Friday, December 11, 2009

‘Bolder’ martial law seen (‘Suspects’ out to seize power, preempt polls)

By Christine Avendaño
Philippine Daily Inquirer
First Posted 01:29:00 12/12/2009

Filed Under: Martial Law, Maguindanao Massacre, Security (general), Election Violence

Original Story:

MANILA, Philippines – Disturbed by events that occurred on Thursday in Mindanao, Sen. Miriam Defensor Santiago warned of a “conspiracy” to bring about a “bolder” martial law beyond the province of Maguindanao.

Santiago, a staunch ally of President Macapagal-Arroyo, said the objective of the alleged conspiracy was to “seize power and preempt the national elections” in 2010.

She named four suspects behind the purported plot—the powerful Ampatuan clan believed responsible for the Nov. 23 massacre of 57 persons, the US Central Intelligence Agency (CIA), a “cabal” supported by a group of military officials including the defense and interior secretaries, and “a new RAM” in the military (a reference to the Reform the Armed Forces Movement that mounted a series of coup attempts against the administration of the late President Corazon Aquino).

Maguindanao has been under martial law since Dec. 4 as a result of what Malacañang had described as a looming rebellion among the supporters and followers of the Ampatuans, who are closely allied with the President.

Interviewed Friday by reporters, Santiago expressed concern over the hostage-taking of 75 people in Agusan del Sur, the beheading of kidnap victim Marquez Singson in Basilan, and the abduction of Basilan State College vice president Orlando Fajardo.

Not random developments

She also cited the Thursday night ambush of a military convoy carrying evidence in the government’s case against the Ampatuans.

“The [incidents] of more lawlessness and violence in areas near Maguindanao are part of a script. I have reason to believe these are not random developments. They’re not just happening,” Santiago said.

She said the timing of the events was “suspicious” and that this “pattern of behavior” had not been previously seen.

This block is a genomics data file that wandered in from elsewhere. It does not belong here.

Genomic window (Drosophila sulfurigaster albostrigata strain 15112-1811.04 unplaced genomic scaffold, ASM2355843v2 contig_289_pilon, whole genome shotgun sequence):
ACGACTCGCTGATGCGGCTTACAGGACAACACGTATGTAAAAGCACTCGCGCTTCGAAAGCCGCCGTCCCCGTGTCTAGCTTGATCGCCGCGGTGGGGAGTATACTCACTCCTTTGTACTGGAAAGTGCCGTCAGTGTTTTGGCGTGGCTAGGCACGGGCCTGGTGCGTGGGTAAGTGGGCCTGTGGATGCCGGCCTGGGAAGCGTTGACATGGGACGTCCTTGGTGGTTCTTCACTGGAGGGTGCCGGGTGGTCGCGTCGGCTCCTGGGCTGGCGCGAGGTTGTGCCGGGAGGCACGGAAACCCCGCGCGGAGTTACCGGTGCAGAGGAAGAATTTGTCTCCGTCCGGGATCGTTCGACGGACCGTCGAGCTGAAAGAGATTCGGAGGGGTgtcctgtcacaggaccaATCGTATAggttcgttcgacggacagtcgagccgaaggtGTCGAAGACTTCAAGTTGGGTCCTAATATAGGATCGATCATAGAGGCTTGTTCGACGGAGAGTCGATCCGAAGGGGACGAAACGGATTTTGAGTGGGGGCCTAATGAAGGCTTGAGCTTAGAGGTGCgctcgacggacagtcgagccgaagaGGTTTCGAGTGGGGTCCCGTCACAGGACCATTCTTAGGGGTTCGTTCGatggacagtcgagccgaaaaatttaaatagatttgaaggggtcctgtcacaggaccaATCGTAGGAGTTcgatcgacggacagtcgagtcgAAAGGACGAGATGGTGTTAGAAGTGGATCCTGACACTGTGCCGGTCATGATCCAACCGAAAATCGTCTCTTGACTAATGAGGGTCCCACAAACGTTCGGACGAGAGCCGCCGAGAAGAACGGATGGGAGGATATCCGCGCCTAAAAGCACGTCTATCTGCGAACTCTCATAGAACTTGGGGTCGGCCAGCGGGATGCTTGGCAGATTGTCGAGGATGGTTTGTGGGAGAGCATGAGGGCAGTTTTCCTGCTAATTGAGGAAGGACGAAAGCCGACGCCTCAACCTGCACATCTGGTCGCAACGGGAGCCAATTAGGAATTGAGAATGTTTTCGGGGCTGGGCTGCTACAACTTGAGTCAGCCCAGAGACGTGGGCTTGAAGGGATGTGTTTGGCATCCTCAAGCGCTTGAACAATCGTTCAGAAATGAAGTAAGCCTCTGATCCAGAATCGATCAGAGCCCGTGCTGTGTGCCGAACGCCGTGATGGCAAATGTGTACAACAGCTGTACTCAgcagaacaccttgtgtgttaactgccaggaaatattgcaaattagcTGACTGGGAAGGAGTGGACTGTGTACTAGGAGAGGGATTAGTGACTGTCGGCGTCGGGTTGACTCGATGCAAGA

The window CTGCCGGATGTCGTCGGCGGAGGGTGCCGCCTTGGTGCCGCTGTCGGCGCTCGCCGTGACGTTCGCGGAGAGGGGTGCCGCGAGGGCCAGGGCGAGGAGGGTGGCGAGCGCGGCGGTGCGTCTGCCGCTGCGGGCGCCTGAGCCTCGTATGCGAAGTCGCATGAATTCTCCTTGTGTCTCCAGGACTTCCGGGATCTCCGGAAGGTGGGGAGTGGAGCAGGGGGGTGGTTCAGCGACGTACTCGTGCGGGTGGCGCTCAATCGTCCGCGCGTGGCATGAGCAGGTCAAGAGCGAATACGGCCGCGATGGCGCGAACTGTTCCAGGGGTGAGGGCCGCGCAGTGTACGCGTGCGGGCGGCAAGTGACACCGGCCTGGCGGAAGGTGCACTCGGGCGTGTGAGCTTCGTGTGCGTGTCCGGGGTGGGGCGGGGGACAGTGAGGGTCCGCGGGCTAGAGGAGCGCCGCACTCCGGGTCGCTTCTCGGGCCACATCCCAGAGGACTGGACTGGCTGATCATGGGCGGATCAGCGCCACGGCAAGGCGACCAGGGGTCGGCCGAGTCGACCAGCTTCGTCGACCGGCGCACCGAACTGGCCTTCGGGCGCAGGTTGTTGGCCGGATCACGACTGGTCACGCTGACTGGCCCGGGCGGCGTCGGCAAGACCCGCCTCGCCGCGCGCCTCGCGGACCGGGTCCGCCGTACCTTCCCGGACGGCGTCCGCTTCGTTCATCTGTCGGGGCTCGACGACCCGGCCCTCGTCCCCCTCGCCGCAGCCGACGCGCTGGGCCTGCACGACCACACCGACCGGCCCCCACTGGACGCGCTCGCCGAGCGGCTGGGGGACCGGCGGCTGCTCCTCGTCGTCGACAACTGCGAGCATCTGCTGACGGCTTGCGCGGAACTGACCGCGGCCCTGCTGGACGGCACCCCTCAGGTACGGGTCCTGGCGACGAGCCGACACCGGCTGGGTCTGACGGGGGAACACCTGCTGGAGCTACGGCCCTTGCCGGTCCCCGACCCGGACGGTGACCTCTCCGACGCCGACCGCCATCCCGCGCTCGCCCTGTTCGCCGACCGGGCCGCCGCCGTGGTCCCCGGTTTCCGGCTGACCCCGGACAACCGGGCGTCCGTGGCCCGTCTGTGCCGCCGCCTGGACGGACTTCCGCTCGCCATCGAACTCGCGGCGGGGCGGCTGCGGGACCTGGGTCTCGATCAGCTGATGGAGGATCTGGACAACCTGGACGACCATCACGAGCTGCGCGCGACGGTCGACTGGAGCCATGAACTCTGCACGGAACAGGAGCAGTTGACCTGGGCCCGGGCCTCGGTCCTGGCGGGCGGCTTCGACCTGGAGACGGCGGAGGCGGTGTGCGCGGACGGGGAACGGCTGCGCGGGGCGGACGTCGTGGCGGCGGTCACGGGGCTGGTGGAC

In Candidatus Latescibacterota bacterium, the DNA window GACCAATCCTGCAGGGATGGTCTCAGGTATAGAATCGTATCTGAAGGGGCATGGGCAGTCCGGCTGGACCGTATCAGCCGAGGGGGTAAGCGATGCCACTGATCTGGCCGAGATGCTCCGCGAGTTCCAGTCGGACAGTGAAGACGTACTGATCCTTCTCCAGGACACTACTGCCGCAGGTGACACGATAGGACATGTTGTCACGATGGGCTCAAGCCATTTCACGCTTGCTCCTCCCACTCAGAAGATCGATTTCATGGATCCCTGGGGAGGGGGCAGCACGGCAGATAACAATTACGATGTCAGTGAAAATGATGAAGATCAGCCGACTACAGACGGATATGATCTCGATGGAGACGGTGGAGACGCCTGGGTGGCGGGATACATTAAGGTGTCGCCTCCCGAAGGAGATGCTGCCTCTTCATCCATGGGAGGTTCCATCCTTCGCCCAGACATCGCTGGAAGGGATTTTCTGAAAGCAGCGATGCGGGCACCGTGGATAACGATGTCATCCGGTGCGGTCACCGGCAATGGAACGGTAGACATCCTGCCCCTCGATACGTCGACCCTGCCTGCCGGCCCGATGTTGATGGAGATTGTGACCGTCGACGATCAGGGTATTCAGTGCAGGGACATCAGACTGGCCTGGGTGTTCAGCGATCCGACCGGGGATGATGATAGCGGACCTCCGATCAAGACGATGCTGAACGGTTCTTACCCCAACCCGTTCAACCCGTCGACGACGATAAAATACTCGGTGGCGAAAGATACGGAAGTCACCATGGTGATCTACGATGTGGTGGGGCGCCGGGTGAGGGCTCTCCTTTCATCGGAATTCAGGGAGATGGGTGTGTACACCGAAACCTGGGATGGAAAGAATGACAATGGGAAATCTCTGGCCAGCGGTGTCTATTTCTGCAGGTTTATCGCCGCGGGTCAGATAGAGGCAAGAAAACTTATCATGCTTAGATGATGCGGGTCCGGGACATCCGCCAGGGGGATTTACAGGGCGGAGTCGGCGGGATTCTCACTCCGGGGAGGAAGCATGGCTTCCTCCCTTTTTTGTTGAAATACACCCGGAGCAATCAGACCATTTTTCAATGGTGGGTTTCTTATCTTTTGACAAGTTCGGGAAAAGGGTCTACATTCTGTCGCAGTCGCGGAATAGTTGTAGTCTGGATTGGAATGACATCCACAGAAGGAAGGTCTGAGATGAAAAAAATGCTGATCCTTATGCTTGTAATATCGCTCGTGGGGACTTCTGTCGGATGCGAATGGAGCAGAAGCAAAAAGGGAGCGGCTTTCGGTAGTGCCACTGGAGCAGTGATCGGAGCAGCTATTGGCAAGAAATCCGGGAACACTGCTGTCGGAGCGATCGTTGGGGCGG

“I believe there is a conspiracy to prepare the ground for a bolder martial law, perhaps to cover the entire country,” she said.

Arroyo ‘under pressure’?

Santiago said the President was not involved in the alleged plot.

“She knows that the public will immediately suspect her, and she is not hoping to risk her candidacy in Pampanga for public outrage,” she said of Ms Arroyo, who is running for congresswoman in her home province in 2010.

Santiago, however, added it was also possible that Ms Arroyo “might be under pressure from some of the suspects I mentioned.”

But Defense Secretary Norberto Gonzales and Armed Forces Chief of Staff Gen. Victor Ibrado, who were both in the Senate Friday, denied there was such a plot or that they or the military was involved in one.

Gonzales said he was also concerned and was looking into “why groups are emboldened these days.”

“What I can assure you from my end [is that] if I make recommendations, we will not have martial law one day longer than necessary,” he told reporters.

Ibrado dismissed the suggestion that the military was behind the latest violence in Mindanao.

“We will never do that to create a scenario. For what? In the first place, why will we do that? I can tell you I will not allow anything like that to be done by anyone,” Ibrado said.

Even Senate President Juan Ponce Enrile contended that the incidents in Basilan and Agusan del Sur did not necessitate the extension of martial law beyond Maguindanao.

“Even assuming that the whole Mindanao is in turmoil, it’s isolated. You can put that place under martial law without [doing so in] the Visayas and Luzon to control the situation,” Enrile said.

De Lima’s warning

He said those speculating on a government plot to put the entire country under martial law had “a fertile imagination.”

But even Commission on Human Rights (CHR) Chair Leila de Lima has warned of a broader scope for martial law.

She said it was possible that the government would put Metro Manila and the rest of the country under martial law if the multiple murder trial of Datu Unsay Mayor Andal Ampatuan Jr., the prime suspect in the Maguindanao massacre, would be transferred to a Quezon City court.

“Any city that becomes the venue of the special court that will try those responsible for the Maguindanao massacre will naturally be exposed to serious security threats,” De Lima said in a statement.